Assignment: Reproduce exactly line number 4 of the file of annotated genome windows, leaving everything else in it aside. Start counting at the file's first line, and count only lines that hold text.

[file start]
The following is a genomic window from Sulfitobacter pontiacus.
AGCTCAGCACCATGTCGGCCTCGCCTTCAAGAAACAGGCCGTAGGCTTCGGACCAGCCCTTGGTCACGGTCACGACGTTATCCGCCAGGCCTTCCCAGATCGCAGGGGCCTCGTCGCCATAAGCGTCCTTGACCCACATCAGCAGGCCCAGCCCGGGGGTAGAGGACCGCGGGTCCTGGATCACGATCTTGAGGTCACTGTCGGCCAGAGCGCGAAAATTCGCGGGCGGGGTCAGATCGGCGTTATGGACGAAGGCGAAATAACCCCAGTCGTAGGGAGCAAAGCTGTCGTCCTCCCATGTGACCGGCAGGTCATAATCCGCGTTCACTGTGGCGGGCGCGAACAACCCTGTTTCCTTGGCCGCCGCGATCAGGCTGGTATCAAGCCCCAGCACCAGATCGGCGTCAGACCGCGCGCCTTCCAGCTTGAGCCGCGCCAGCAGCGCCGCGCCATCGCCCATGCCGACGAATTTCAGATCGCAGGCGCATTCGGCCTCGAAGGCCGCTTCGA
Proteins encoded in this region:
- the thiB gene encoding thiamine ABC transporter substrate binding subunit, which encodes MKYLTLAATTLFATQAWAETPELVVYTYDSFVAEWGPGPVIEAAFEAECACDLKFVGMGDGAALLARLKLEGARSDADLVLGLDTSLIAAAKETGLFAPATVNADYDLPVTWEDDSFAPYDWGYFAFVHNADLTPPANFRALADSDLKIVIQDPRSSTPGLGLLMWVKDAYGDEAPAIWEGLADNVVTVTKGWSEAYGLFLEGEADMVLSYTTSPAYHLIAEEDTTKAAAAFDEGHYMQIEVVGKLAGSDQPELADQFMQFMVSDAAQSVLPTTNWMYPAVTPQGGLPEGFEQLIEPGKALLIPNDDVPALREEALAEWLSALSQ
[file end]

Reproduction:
- the thiB gene encoding thiamine ABC transporter substrate binding subunit, which encodes MKYLTLAATTLFATQAWAETPELVVYTYDSFVAEWGPGPVIEAAFEAECACDLKFVGMGDGAALLARLKLEGARSDADLVLGLDTSLIAAAKETGLFAPATVNADYDLPVTWEDDSFAPYDWGYFAFVHNADLTPPANFRALADSDLKIVIQDPRSSTPGLGLLMWVKDAYGDEAPAIWEGLADNVVTVTKGWSEAYGLFLEGEADMVLSYTTSPAYHLIAEEDTTKAAAAFDEGHYMQIEVVGKLAGSDQPELADQFMQFMVSDAAQSVLPTTNWMYPAVTPQGGLPEGFEQLIEPGKALLIPNDDVPALREEALAEWLSALSQ